The issue with Snell concerns volume: He’s a full 33 1/3 innings behind Verlander – and when dealing with something like the Cy Young, that’s a long play. Even though over those extra innings Verlander allowed 22 more earned runs than Snell, the ability for the Astros to rest their bullpen and necessity for the Rays to use theirs more factors in to what a pitcher brings.
All of this would’ve been moot had Sale thrown more than 158 innings. He was clearly the favorite until his shoulder started barking. Then it was Bauer, until a line drive broke a bone in his leg. Ultimately it landed on Verlander because he was there, he was healthy and he was great, and in a game that may be phasing out volume starters, he was a classic workhorse, just the kind Houston needed.
NL Cy Young
1. Jacob deGrom
2. Max Scherzer
3. Aaron Nola
4. Patrick Corbin
5. Kyle Freeland
Just missed: Miles Mikolas, Mike Foltynewicz, Zack Wheeler, German Marquez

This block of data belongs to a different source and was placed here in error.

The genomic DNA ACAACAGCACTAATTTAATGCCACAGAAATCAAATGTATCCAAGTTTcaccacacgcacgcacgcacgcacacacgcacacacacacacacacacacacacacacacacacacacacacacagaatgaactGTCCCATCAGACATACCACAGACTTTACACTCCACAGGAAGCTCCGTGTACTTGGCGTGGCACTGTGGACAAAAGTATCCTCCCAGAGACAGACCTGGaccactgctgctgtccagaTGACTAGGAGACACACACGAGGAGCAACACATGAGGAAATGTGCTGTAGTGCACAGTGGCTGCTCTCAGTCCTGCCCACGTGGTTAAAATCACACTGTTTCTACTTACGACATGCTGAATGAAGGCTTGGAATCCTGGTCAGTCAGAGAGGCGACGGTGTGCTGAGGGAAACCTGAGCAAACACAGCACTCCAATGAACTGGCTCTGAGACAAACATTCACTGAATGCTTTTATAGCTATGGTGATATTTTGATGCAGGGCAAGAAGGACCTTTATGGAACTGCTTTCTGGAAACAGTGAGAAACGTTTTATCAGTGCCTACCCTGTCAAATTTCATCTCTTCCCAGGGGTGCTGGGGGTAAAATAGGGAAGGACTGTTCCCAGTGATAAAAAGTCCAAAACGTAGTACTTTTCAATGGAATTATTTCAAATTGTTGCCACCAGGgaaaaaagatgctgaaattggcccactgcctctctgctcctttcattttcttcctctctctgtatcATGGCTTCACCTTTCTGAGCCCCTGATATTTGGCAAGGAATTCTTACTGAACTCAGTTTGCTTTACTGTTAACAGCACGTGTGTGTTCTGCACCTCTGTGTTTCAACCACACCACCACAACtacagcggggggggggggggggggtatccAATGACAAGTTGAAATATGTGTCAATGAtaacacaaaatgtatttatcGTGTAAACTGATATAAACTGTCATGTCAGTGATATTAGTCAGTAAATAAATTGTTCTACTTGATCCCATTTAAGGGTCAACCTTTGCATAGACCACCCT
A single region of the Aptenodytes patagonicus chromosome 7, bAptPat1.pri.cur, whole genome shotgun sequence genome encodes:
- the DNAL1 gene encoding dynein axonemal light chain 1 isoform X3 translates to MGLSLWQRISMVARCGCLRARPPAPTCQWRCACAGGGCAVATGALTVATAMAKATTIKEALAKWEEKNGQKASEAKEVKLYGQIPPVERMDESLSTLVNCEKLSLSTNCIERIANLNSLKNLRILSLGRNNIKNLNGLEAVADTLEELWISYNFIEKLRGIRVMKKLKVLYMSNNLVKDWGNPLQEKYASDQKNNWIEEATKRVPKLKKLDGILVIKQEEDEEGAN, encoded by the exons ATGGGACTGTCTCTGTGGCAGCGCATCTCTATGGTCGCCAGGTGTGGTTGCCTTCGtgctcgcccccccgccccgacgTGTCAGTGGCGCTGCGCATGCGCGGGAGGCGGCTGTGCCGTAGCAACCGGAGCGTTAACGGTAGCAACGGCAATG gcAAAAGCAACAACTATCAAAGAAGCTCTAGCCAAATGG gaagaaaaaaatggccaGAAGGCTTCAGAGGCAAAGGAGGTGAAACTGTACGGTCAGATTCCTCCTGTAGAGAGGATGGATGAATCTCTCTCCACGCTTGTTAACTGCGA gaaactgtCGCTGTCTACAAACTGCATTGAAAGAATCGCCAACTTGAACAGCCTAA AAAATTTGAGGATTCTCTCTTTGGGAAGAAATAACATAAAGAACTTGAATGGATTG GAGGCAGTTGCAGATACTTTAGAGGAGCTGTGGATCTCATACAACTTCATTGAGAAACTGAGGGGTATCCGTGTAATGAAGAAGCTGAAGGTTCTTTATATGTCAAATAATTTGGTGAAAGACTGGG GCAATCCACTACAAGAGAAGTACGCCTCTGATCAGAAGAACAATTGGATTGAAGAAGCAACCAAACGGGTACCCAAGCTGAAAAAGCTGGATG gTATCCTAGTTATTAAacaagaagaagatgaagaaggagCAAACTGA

At one point, I figured stumping for deGrom was going to take a lot of work. In the end, this was the single easiest first-place vote of the eight awards. If deGrom doesn’t win unanimously, it’s only because the voter cares about win-loss records, because there is simply no statistical case to be made for anyone other than deGrom.
His ERA was more than a half-run lower than the next-best starter. His FIP was almost a half-run better. He had the second-best strikeout rate, the third-best walk rate and the best home-run rate. He lost the innings crown by 3 2/3 to Scherzer, who also won the strikeout title. Those data points are literally the only two working in his favor.
And Scherzer was really good! One can make a very good case, in fact, that he was better this year than each of the last two years – and he won Cy Youngs in 2016 and 2017. DeGrom was just that much better this year. He’ll be rewarded accordingly and set a record for fewest wins by a Cy Young Award-winning starter.
AL Rookie of the Year
I had a ballot, which I am not allowed to reveal. I will update this once the announcement is live.